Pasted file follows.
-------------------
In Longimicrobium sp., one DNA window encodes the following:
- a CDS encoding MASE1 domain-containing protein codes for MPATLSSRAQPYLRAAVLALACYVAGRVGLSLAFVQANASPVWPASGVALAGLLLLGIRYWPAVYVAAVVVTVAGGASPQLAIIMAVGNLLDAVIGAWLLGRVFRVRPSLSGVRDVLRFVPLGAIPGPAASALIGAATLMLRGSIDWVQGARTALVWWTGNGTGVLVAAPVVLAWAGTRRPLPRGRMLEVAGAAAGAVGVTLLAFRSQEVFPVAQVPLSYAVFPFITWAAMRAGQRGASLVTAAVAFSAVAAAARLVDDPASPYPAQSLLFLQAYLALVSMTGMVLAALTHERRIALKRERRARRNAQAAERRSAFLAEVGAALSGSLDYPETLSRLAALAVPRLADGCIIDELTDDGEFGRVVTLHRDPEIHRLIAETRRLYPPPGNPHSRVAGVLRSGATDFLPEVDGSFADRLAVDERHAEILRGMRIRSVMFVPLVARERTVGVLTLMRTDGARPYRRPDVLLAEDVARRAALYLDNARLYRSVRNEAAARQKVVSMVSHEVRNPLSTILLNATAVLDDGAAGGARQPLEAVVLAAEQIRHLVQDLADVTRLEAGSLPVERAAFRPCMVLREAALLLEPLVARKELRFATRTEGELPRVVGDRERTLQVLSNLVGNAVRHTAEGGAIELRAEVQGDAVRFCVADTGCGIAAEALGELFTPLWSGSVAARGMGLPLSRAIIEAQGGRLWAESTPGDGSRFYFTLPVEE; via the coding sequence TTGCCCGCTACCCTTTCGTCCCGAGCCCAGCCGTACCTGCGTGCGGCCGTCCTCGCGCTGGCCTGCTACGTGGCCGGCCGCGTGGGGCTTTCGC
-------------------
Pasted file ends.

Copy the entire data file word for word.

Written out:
In Longimicrobium sp., one DNA window encodes the following:
- a CDS encoding MASE1 domain-containing protein codes for MPATLSSRAQPYLRAAVLALACYVAGRVGLSLAFVQANASPVWPASGVALAGLLLLGIRYWPAVYVAAVVVTVAGGASPQLAIIMAVGNLLDAVIGAWLLGRVFRVRPSLSGVRDVLRFVPLGAIPGPAASALIGAATLMLRGSIDWVQGARTALVWWTGNGTGVLVAAPVVLAWAGTRRPLPRGRMLEVAGAAAGAVGVTLLAFRSQEVFPVAQVPLSYAVFPFITWAAMRAGQRGASLVTAAVAFSAVAAAARLVDDPASPYPAQSLLFLQAYLALVSMTGMVLAALTHERRIALKRERRARRNAQAAERRSAFLAEVGAALSGSLDYPETLSRLAALAVPRLADGCIIDELTDDGEFGRVVTLHRDPEIHRLIAETRRLYPPPGNPHSRVAGVLRSGATDFLPEVDGSFADRLAVDERHAEILRGMRIRSVMFVPLVARERTVGVLTLMRTDGARPYRRPDVLLAEDVARRAALYLDNARLYRSVRNEAAARQKVVSMVSHEVRNPLSTILLNATAVLDDGAAGGARQPLEAVVLAAEQIRHLVQDLADVTRLEAGSLPVERAAFRPCMVLREAALLLEPLVARKELRFATRTEGELPRVVGDRERTLQVLSNLVGNAVRHTAEGGAIELRAEVQGDAVRFCVADTGCGIAAEALGELFTPLWSGSVAARGMGLPLSRAIIEAQGGRLWAESTPGDGSRFYFTLPVEE; via the coding sequence TTGCCCGCTACCCTTTCGTCCCGAGCCCAGCCGTACCTGCGTGCGGCCGTCCTCGCGCTGGCCTGCTACGTGGCCGGCCGCGTGGGGCTTTCGC